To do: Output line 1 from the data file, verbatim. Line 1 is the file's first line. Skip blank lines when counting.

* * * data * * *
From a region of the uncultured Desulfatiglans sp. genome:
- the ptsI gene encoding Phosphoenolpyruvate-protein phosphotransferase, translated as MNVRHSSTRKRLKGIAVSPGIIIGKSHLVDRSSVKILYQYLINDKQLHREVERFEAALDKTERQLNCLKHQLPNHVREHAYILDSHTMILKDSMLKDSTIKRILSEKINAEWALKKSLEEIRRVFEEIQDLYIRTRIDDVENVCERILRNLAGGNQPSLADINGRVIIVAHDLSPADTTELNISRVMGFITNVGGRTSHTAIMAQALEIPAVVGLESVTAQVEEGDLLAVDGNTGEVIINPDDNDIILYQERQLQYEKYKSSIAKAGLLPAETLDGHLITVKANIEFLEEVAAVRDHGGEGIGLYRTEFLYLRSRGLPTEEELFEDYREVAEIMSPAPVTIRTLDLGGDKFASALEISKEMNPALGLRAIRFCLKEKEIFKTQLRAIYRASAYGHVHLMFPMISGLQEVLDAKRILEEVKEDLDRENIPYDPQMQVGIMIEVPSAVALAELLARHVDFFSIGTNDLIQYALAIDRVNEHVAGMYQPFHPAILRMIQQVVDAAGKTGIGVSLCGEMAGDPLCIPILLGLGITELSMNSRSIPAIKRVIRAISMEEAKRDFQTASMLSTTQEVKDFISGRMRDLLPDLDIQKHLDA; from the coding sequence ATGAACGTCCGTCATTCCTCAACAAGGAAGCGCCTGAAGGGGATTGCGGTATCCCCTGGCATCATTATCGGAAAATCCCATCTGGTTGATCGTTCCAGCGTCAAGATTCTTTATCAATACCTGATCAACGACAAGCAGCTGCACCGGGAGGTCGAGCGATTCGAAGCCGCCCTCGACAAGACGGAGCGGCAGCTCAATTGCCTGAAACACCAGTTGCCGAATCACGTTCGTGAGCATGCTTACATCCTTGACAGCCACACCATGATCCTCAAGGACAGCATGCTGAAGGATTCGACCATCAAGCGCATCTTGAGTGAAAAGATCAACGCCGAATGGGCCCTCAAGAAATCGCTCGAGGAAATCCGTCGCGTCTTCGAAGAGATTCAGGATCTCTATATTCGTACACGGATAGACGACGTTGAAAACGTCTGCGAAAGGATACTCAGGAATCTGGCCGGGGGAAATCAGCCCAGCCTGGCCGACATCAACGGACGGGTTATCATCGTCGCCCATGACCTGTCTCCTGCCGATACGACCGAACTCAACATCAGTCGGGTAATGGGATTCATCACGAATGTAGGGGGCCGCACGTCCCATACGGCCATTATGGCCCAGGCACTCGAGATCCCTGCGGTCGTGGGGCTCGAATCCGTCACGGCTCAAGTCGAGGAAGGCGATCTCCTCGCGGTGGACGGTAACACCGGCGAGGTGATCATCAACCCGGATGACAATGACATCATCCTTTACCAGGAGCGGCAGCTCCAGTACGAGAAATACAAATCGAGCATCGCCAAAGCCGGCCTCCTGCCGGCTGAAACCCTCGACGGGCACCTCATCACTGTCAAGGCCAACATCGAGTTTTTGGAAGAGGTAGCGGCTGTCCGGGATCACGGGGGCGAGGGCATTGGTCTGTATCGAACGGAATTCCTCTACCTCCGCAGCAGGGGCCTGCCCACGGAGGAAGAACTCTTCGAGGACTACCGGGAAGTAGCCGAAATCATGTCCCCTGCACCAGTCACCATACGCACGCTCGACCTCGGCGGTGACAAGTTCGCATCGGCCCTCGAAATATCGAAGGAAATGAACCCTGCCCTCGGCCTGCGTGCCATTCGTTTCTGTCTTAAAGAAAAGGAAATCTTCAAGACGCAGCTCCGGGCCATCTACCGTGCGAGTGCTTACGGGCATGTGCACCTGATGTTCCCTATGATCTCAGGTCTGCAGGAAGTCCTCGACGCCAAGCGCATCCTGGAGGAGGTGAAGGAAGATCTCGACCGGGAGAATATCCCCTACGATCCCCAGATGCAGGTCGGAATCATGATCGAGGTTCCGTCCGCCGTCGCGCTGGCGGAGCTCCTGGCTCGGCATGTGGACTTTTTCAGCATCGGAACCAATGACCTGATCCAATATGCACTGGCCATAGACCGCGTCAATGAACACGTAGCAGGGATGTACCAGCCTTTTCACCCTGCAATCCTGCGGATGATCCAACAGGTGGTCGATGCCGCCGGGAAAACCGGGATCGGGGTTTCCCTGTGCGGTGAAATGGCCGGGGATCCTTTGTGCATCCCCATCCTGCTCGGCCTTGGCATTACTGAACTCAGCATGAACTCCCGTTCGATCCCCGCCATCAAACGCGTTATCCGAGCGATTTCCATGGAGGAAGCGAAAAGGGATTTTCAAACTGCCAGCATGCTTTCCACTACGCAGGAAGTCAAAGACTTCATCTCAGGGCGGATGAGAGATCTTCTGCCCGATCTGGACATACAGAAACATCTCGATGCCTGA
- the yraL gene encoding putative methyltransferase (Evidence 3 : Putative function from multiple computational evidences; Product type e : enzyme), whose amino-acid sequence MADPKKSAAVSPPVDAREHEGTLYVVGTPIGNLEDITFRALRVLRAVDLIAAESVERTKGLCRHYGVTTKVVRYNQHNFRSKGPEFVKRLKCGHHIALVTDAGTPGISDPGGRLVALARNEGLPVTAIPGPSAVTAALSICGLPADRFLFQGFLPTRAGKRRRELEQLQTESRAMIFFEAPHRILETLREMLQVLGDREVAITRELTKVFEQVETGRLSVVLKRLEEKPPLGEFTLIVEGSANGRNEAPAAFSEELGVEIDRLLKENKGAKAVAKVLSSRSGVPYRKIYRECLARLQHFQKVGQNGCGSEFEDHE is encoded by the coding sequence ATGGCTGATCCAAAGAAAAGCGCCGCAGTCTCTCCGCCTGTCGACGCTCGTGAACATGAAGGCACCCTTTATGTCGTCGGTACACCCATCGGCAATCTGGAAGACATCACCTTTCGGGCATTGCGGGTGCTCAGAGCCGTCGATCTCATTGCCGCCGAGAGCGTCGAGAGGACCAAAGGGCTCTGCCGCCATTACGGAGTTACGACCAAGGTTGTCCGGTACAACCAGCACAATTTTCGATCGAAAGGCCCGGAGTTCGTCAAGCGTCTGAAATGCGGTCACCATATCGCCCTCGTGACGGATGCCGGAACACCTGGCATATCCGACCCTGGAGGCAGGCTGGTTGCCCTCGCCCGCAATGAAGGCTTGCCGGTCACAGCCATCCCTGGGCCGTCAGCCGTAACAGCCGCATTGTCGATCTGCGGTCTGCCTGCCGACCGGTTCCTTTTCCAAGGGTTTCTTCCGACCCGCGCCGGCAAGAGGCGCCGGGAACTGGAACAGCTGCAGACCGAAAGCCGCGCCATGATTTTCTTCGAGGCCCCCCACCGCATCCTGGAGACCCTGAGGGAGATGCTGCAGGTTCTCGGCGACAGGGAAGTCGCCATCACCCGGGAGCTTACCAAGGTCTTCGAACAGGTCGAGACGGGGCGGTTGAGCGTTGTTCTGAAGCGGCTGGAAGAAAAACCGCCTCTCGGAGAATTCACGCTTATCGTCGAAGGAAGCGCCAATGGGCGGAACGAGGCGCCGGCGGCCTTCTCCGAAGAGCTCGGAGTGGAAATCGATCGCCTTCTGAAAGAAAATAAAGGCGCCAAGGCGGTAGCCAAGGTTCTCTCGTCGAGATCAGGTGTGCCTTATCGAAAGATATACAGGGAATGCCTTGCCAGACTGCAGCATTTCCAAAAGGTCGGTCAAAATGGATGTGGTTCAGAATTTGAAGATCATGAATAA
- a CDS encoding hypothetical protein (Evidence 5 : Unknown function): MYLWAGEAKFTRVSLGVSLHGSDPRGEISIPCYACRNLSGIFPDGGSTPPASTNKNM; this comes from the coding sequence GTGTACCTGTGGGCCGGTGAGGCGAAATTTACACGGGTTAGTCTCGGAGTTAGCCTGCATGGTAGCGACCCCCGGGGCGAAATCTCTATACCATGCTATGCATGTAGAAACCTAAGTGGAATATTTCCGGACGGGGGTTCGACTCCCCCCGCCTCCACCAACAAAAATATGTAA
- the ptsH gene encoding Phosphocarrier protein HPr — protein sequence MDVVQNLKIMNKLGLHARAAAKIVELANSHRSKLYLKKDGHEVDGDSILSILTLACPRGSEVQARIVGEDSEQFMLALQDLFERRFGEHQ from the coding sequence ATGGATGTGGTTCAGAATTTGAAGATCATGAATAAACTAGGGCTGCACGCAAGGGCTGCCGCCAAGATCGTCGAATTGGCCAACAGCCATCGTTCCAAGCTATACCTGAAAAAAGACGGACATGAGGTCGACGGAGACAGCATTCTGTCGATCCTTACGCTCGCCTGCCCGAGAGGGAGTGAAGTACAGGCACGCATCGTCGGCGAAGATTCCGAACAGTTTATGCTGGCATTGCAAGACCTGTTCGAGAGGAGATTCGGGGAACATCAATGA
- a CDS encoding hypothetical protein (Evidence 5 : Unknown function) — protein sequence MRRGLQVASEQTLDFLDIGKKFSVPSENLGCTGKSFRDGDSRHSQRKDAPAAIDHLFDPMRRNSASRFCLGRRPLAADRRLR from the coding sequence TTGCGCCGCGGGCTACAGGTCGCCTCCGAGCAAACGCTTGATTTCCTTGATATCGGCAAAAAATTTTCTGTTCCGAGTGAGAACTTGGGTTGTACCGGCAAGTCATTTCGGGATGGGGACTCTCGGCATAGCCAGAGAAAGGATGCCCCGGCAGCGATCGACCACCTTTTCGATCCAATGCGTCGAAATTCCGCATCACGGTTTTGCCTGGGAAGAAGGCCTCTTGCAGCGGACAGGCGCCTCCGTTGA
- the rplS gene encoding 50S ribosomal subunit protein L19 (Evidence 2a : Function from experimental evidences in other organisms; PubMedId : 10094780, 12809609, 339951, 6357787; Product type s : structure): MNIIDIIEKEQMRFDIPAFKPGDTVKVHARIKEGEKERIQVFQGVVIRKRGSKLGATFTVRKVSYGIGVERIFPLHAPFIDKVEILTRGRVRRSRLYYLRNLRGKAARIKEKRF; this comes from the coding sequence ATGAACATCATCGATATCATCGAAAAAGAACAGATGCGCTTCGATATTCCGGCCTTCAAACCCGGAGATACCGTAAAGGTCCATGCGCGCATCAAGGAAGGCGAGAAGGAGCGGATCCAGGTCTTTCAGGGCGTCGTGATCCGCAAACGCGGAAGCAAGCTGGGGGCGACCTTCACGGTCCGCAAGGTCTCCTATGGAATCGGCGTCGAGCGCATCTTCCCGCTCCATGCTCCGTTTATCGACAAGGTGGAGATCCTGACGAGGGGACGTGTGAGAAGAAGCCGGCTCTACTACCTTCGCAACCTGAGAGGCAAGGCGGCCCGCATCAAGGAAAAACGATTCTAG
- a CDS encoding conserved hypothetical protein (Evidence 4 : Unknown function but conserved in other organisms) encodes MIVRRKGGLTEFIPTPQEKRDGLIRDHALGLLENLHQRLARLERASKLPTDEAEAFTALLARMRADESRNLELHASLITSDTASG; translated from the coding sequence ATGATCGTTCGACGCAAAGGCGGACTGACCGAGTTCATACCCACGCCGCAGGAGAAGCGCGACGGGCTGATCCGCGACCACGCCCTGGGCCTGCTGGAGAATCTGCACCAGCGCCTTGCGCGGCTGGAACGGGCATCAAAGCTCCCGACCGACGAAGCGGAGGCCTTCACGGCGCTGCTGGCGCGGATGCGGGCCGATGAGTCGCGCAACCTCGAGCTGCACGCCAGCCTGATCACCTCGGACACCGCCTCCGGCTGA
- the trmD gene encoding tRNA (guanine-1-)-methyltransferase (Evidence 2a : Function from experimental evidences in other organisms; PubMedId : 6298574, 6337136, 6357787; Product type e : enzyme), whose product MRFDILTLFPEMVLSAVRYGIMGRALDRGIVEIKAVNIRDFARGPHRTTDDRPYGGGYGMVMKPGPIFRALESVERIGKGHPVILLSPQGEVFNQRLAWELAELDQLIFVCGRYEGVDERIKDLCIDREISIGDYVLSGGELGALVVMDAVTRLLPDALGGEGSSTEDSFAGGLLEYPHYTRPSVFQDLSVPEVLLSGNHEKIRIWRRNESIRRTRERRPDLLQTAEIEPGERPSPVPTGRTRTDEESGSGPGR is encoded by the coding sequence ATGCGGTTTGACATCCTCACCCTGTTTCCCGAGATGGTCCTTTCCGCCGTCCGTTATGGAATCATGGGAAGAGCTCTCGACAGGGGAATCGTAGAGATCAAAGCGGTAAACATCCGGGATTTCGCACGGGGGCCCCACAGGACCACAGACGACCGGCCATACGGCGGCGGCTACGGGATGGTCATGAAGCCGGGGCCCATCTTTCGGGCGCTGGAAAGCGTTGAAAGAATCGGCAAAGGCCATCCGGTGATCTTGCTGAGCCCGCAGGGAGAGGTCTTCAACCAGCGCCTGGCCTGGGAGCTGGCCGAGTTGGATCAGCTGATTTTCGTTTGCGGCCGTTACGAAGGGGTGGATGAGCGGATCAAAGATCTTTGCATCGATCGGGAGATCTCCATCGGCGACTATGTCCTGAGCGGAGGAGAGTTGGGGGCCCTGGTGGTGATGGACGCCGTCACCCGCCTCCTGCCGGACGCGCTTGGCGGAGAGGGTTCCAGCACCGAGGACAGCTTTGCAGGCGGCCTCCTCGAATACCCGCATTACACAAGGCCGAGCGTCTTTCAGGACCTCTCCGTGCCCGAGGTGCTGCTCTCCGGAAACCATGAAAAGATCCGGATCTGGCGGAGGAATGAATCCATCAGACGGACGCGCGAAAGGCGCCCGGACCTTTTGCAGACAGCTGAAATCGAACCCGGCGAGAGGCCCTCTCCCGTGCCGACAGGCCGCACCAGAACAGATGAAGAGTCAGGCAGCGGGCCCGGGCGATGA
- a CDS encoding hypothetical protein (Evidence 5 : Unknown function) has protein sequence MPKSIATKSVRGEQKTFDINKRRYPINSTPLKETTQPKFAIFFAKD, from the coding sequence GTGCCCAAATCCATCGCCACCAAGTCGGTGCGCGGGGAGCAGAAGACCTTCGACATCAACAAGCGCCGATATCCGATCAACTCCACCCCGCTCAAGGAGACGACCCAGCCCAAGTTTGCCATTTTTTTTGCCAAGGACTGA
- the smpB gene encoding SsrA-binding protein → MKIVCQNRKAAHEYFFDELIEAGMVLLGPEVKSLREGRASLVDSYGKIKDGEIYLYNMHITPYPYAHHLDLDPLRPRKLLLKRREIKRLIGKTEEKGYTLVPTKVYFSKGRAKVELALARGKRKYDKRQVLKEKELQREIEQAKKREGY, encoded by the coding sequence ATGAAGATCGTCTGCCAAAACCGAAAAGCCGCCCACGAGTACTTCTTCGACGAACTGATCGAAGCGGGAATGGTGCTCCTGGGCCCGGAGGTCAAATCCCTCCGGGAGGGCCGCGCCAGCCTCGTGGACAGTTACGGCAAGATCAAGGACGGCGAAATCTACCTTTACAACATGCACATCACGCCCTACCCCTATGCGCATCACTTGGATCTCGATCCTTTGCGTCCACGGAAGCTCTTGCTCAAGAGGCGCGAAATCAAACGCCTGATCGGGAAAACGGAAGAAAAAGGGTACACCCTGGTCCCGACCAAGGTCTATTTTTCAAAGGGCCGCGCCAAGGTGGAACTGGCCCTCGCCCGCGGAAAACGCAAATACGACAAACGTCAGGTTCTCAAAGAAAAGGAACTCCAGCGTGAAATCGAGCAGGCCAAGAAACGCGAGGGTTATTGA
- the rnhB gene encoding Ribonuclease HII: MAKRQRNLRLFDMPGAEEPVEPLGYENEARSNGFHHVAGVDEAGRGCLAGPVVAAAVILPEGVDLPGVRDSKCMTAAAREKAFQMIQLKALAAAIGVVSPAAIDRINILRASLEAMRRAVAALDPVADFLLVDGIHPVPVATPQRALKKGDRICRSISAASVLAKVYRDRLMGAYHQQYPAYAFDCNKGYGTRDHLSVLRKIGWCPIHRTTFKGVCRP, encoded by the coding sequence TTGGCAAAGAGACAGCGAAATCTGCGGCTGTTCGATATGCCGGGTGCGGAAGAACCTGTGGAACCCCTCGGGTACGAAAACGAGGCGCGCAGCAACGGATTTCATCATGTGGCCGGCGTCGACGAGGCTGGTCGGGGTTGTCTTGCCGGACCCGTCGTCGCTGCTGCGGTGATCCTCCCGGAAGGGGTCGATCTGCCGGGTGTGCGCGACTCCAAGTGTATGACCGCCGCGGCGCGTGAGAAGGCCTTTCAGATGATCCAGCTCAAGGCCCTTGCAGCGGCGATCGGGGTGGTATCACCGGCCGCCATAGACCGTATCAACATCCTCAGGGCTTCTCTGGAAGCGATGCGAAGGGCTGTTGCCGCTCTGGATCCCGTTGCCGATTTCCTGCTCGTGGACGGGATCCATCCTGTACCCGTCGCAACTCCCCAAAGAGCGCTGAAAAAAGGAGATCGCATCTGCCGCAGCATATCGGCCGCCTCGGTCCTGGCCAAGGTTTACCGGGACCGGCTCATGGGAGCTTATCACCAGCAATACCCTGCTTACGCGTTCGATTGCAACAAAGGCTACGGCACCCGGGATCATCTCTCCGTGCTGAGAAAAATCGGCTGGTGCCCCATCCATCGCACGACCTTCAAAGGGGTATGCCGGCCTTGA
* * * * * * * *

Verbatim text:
From a region of the uncultured Desulfatiglans sp. genome: